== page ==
Following an external review of UBC's Campus Security released earlier this year, UBC will be creating a new position — Head of Profession of Campus Security. The position is expected to be filled in early 2017.
The external review published this summer, acknowledged that senior leaders in UBC departments are skilled and able to contribute to board safety and security aims, but noted a lack of leadership.
“On the Vancouver campus there is a lack of leadership in bringing those skills and abilities together for the common good of community safety,’’ read the Campus Security External Review.
In order to help fix this, the review recommended the appointment of a Head of Profession, to not only connect the various existing safety resources on campus in a more effective way, but also "take personal responsibility for managing the University's relationship with senior stakeholders, in all matters related to community safety".
“Charge the Head of Profession with bringing together and leveraging the resources and goodwill of stakeholders in all matters related to community safety and security,’’ said recommendation 13 of the external review.
The hiring committee for the new position will include VP Students Louise Cowin, Debbie Harvie — the managing director of university community services, Managing Director of Student Development and Services Janet Teasdale, UBC law professor Ben Goold and a member of the original external review committee.
“What we're looking for ideally is someone who not only has that background in security but also comes with very finely tuned emotional intelligence,’’ said Cowin. “[Someone who sees] security is not about locks and keys and kind of hardcore policing, but .... [as] much more of a community policing-type model.’’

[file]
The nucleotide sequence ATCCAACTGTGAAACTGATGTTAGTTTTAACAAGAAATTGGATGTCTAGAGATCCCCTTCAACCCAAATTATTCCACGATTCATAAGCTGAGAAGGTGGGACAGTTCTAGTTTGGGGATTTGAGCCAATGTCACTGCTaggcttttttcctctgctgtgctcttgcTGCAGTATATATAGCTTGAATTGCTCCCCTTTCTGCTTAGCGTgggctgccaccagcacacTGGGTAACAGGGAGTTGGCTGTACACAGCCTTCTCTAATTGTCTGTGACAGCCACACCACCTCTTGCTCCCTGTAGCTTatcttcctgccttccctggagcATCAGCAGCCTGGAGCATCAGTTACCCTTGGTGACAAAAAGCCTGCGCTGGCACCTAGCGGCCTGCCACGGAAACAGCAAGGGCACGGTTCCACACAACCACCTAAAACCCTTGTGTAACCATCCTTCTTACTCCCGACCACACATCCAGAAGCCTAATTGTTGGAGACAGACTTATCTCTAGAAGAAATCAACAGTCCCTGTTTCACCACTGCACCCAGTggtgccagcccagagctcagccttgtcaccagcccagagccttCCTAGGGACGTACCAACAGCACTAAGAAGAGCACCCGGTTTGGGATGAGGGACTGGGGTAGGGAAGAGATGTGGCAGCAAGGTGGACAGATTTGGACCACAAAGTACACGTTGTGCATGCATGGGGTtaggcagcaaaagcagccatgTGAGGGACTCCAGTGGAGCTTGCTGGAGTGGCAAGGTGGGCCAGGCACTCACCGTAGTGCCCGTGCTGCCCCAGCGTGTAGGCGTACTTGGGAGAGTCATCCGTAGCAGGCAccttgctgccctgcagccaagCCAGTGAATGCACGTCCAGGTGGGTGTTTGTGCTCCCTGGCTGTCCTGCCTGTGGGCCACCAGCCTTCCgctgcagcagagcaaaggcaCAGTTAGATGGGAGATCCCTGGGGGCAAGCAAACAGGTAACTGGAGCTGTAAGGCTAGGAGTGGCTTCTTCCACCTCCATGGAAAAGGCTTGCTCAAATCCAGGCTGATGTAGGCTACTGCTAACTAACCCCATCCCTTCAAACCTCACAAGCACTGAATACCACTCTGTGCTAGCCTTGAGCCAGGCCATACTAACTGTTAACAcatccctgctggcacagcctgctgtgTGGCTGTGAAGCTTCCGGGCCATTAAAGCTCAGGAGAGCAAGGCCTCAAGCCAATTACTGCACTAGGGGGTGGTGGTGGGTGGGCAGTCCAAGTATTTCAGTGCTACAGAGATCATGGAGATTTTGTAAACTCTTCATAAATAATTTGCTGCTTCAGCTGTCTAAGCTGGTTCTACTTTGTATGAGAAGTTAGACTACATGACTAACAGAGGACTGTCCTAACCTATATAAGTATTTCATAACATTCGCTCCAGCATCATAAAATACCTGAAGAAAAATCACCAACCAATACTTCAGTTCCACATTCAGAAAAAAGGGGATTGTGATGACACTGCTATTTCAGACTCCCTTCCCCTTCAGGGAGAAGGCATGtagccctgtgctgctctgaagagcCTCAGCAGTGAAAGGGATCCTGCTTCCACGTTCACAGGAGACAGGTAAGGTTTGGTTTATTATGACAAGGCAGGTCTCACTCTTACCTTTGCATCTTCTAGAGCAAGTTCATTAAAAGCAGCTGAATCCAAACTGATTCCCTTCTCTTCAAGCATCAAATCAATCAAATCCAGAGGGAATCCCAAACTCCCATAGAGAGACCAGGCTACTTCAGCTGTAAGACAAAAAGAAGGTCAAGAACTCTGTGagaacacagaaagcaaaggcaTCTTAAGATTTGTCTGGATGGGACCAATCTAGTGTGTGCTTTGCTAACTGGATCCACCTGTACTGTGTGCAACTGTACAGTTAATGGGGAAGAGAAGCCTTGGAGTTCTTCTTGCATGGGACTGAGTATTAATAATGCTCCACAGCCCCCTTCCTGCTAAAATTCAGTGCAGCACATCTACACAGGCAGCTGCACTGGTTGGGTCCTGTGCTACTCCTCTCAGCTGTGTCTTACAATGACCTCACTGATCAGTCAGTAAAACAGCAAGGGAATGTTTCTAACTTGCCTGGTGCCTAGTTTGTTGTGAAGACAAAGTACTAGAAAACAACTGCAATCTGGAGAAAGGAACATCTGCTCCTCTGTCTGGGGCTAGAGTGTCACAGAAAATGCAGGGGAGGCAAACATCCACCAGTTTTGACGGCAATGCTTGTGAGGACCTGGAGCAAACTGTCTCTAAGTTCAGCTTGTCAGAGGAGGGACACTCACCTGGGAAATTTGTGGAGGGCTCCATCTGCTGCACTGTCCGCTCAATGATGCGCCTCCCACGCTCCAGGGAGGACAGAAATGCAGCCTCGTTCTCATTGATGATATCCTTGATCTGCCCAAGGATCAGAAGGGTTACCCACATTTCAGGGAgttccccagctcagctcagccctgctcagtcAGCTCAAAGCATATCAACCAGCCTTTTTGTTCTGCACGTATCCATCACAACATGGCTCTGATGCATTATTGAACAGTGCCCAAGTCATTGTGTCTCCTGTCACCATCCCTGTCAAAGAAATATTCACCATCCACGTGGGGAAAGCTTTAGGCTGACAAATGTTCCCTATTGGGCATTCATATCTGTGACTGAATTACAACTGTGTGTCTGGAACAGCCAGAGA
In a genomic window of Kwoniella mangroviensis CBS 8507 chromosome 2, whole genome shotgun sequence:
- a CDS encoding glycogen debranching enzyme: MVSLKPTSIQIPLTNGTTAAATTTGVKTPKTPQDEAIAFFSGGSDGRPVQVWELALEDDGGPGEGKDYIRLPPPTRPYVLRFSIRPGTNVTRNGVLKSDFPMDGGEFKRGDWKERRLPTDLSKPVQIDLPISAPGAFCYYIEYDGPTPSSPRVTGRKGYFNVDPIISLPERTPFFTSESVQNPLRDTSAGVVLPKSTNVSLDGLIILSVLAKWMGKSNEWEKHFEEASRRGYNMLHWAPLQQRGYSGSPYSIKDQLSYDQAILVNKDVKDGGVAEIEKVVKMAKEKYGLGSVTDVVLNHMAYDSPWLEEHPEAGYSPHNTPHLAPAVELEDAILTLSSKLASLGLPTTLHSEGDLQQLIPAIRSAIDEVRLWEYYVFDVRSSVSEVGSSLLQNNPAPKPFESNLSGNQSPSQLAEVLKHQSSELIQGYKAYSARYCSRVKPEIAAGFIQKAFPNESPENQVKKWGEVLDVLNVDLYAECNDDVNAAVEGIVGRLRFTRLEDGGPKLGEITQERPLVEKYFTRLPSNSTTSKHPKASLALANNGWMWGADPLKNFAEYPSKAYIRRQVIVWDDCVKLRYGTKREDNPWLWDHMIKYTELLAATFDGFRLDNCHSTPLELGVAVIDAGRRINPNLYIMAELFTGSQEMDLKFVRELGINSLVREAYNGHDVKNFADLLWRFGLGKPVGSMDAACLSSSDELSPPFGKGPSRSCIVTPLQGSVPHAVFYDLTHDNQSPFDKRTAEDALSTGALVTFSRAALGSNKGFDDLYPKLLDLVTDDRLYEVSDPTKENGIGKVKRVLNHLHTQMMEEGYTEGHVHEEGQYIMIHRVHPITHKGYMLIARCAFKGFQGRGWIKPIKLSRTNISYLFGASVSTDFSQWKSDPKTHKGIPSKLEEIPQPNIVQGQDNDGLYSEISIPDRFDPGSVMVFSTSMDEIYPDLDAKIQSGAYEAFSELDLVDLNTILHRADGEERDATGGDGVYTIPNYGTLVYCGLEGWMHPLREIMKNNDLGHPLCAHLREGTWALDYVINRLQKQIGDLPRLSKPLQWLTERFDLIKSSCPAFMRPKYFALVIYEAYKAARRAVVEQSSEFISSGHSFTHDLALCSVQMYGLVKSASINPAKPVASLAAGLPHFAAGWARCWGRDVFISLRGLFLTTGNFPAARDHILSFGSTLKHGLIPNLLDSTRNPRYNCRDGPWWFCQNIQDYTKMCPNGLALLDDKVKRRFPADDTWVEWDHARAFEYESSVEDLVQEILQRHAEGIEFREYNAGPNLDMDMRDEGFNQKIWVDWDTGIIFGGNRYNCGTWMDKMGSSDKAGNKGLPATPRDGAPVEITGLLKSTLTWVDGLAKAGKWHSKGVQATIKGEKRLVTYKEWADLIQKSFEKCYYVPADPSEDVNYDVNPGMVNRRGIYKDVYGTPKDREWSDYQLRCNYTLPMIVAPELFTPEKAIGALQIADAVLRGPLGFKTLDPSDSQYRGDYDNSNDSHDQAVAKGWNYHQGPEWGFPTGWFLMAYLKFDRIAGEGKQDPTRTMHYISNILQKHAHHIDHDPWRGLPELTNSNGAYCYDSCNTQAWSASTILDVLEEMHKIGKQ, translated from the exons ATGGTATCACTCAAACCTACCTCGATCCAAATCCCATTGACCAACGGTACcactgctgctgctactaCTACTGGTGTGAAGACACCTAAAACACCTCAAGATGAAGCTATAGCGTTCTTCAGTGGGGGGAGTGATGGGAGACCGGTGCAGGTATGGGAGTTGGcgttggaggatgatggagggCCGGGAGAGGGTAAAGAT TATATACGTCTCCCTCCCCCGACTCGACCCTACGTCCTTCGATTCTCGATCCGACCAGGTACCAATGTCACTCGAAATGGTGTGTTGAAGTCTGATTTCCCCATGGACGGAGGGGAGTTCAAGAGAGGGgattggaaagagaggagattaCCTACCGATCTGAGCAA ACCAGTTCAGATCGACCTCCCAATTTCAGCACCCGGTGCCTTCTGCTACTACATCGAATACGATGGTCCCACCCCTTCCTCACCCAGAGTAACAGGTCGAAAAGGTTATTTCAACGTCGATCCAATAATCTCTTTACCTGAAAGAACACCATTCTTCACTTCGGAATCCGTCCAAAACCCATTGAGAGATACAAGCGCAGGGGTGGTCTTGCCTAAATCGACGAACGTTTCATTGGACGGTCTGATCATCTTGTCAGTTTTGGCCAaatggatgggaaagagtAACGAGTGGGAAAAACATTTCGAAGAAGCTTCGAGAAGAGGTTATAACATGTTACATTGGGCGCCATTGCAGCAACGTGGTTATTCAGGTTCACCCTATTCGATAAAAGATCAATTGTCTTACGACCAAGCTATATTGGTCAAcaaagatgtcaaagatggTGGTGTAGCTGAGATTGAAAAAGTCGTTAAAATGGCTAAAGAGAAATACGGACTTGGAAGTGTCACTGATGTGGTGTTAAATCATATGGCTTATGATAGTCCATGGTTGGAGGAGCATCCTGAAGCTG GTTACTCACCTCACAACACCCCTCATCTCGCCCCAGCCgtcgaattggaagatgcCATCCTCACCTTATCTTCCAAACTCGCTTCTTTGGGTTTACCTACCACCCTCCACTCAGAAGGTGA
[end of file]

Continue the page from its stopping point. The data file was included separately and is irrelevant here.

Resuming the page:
“This person has to be a compelling leader who can also engage the entire community in terms of helping direct a vision for how we all can engage in creating the community that we want to study work live and play in,’’ she said.
“The way in which that position has been carried out over the last little while has been much more just operational”, said Cowin, “so it’s a new focus.” She went on to say that the new position will interact with students by soliciting students’ input on campus security issues, creating opportunities for discussion between students and administration, and encourage safe practices among the entire UBC community.
At this point it is uncertain exactly what the administrative structure below the new position will be — and much of that structure will be left up to the person hired to create — but the position will report directly to the executive.
“Right now is we're figuring out the structure underneath this person,’’ said Cowin. “But really, we don't want to pre-empt the decisions that the new person is going to make. So we want to hire a leader who has the strengths and the relevance of background to be able to create that structure.’’
However, Cowin said that through this position, the university will be soliciting much more student opinion.
“We'll be creating tables around which students will also have membership to discuss and reflect on safety on the campus and so I think that this is a new tone,’’ she said.
“The creation of a safe community is something that we all have responsibility for, and I think that’s very much the active message that this person is going to be a very visible leader in articulating,’’ said Cowin.